Two experiments on a population of 4 to 6 year olds attending a nursery school furnished the opportunity to study locative categories in relationship to their natural context, i.e., shapes. Experiment I deals with formal categories and shows that representativity is not uniform: Some shapes were selected as typical, whereas others were considered a-typical. Experiment II analyzes the locative categories “in”, “above”, “below” and “between” in relationship to the typical and a-typical shapes defined in Experiment I. The results reveal that localization shows greater typicality (general consensus among the subjects) as the shape itself became typical. Both experiments point to the importance of a joint investigation of categorical structuring and context.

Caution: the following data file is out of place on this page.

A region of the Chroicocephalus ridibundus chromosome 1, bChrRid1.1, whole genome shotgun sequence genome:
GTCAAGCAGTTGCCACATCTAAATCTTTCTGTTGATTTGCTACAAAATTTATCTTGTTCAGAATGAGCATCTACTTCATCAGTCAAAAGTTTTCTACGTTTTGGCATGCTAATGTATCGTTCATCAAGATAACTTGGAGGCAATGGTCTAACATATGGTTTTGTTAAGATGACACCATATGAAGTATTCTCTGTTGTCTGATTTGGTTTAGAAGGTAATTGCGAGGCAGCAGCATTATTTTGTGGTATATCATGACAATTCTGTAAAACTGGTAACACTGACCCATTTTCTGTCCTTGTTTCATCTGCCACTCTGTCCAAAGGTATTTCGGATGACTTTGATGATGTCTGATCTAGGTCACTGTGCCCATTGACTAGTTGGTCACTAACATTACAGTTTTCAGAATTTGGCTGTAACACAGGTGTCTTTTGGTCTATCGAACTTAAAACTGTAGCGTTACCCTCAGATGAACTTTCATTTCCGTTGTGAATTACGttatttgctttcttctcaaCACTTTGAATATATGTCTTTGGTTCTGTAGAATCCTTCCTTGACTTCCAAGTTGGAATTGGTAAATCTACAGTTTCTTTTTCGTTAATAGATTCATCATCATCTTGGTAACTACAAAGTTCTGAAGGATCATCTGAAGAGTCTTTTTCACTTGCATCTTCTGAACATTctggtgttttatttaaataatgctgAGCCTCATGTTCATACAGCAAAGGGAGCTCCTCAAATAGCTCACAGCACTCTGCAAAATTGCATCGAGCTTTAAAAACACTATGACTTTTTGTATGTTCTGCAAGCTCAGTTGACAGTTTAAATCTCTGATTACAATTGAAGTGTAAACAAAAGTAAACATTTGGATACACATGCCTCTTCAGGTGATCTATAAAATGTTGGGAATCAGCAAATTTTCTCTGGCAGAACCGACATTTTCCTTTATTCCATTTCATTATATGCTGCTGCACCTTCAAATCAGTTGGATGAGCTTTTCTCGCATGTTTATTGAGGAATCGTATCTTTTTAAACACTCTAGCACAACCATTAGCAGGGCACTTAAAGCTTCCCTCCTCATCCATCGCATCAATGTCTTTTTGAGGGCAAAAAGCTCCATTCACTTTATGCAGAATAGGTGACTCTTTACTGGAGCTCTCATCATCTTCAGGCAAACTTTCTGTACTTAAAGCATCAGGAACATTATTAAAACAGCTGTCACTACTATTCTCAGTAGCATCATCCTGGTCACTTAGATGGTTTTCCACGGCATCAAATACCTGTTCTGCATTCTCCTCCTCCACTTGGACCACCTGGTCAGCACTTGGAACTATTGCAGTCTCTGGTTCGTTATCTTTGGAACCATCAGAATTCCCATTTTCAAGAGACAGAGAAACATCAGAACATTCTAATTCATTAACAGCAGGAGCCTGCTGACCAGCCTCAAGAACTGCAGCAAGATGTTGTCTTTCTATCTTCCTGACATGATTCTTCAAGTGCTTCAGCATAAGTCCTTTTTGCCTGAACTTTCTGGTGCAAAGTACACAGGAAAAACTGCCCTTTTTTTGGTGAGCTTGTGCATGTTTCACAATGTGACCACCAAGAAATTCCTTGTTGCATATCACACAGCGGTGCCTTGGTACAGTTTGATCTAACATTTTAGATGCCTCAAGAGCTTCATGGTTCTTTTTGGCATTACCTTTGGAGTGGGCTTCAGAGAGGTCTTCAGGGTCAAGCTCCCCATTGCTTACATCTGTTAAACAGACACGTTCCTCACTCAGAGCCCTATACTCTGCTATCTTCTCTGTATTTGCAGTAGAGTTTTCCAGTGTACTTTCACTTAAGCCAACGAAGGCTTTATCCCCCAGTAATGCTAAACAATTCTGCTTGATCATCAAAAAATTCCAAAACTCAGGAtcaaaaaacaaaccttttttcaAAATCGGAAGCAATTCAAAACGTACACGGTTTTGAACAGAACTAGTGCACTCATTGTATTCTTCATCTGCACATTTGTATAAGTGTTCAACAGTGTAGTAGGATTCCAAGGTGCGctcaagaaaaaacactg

How to Cite:
Cordier, F., 1985. Formal and Locative Categories: Are There Typical Instances?. Psychologica Belgica, 25(2), pp.115–125. DOI: http://doi.org/10.5334/pb.734